Closed September 2017

Are You an Abstract or Concrete Thinker?

Womanthinking6When getting organized, people often express to me that they feel their clutter is necessary because "out of sight is out of mind."  Other people tell me they are compelled to put every item away and do not want to see it.  There are two ends of a continuum at play here that many people have not thought about:  Concrete vs. Abstract Thinking. I am not speaking in terms of learning progressions and other definitions of these terms– I am speaking about my own interpretation of these terms as it relates to getting organized.

Concrete Thinkers really need to see something to remember it.  If they can see it, it exists.  If they see it, they can remember something they need to do with it.  They need visual cues!  If you put a paper in a file folder that requires action, they need to have a reminder somewhere else to tell them it’s there.  Clutter is more comfortable to Concrete Thinkers because they know where things are and are reminded of them often.

Abstract Thinkers are easily able to imagine that the item that is put away is still there.  They are very comfortable with putting papers in file folders, and they can more easily file and find things in electronic document folders.  Time management is easier for them because the concept of abstract, linear time is comfortable and understandable.  Abstract Thinkers also often strongly dislike clutter and want things to be put away in containers and out of sight.  Flat surfaces need to be open and clear.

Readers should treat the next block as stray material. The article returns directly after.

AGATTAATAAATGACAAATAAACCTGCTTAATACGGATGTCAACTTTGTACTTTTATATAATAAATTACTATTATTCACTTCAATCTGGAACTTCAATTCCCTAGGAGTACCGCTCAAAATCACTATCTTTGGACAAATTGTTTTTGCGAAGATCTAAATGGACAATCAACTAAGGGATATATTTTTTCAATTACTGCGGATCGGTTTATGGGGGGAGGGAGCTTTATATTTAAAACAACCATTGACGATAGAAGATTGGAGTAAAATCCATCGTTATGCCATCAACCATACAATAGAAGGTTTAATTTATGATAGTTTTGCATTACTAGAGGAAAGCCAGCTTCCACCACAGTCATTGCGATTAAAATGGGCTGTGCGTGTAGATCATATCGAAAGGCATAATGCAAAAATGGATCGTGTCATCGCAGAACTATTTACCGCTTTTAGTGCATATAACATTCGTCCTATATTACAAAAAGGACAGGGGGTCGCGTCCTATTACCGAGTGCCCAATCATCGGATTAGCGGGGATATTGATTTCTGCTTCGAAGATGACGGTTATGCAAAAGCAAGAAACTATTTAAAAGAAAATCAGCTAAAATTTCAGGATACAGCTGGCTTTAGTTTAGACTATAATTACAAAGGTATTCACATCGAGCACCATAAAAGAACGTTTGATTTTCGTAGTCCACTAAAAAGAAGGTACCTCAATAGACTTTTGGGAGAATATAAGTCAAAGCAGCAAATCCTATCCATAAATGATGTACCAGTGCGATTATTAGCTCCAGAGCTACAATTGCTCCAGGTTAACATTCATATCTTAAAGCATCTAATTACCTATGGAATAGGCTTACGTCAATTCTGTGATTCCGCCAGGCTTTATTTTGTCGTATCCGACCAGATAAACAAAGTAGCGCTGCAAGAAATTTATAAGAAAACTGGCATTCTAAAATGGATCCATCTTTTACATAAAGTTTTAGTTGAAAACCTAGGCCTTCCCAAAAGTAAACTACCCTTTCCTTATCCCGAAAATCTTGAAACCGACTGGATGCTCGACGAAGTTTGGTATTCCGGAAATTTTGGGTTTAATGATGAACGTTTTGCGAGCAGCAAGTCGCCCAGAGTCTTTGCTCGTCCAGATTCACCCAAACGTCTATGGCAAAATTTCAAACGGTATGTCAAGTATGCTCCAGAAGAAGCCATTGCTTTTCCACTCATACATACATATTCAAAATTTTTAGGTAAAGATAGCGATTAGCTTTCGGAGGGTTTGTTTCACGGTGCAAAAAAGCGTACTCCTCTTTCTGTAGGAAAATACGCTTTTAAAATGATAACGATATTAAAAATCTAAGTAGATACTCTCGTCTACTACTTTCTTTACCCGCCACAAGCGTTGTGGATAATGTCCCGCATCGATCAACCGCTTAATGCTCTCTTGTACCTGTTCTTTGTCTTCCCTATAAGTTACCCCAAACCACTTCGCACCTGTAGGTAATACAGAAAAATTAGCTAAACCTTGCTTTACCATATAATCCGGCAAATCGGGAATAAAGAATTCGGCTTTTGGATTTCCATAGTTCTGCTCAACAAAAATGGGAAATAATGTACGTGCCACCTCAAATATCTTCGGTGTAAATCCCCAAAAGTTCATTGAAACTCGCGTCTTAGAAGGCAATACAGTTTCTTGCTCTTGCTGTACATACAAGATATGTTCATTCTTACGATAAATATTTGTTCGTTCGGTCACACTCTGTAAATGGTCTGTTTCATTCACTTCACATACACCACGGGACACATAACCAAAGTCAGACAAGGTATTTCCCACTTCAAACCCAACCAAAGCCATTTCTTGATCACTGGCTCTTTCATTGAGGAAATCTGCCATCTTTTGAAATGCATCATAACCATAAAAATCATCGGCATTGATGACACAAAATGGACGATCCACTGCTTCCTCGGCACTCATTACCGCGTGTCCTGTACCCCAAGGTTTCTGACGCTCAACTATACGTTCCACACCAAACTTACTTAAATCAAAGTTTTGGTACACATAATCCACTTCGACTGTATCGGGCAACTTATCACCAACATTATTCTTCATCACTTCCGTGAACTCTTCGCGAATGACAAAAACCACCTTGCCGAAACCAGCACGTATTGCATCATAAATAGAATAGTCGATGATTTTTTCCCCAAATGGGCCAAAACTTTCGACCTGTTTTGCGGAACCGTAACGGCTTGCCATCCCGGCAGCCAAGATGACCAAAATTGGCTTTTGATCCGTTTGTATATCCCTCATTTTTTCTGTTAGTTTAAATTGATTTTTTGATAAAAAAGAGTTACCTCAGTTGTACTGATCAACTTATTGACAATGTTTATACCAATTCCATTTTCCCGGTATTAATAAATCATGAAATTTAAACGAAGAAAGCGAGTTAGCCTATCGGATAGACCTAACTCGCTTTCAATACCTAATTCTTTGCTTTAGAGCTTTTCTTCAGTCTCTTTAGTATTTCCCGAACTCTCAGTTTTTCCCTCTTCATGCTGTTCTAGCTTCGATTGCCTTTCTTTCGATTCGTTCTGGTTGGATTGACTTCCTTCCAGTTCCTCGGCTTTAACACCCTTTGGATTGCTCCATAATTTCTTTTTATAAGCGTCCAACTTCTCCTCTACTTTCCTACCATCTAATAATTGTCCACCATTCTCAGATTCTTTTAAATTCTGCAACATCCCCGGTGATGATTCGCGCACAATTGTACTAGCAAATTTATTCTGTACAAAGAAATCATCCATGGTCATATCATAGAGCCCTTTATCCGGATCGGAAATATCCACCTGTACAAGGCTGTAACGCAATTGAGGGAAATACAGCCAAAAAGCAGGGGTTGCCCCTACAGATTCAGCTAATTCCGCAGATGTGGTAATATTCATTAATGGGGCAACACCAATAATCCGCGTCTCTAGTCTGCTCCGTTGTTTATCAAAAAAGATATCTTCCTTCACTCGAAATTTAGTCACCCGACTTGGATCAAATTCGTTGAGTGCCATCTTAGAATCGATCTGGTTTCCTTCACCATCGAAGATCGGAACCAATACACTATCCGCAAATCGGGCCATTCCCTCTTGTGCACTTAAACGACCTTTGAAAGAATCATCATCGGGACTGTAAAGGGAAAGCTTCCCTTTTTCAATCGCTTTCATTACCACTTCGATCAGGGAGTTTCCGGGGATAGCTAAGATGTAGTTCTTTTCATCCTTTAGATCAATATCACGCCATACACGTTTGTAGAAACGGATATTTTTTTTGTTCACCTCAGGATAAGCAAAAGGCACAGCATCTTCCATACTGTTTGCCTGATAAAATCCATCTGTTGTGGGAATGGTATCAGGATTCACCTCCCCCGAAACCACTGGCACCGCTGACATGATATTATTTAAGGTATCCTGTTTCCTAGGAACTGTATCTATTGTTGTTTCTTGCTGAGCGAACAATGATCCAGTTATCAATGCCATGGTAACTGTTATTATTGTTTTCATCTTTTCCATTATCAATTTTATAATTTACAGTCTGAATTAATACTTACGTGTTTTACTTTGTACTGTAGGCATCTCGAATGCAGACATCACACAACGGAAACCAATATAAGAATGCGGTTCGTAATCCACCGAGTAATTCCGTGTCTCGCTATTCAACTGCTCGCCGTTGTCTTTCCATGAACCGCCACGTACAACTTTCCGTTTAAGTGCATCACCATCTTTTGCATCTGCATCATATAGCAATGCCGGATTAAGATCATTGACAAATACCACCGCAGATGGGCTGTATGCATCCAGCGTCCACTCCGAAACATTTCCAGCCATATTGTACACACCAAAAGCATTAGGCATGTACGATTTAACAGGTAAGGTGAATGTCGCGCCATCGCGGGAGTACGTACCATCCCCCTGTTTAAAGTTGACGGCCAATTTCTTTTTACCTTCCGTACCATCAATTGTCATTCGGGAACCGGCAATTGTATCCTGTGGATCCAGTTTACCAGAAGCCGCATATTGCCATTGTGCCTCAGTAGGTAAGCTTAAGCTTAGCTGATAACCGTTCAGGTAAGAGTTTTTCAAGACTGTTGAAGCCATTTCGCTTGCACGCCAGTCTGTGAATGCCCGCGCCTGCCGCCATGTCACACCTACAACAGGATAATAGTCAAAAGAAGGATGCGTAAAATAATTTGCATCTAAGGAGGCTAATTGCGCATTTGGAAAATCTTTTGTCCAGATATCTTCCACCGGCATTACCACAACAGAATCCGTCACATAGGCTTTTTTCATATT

Again, this is on a continuum, so you may fall somewhere in between– and of course, there are many other factors involved.  But think about this for yourself today– are you more Concrete, or more Abstract?  Can this fact about how your brain works make you more comfortable with your current state of clutter and more forgiving and accepting of yourself?

Filed under: General



I grew up in a big household with too many children, dogs and cats. I can work anywhere, anytime and in any condition. Once I worked on a novel during a party. Another time I completed an animation for a friend on his computer during a party.
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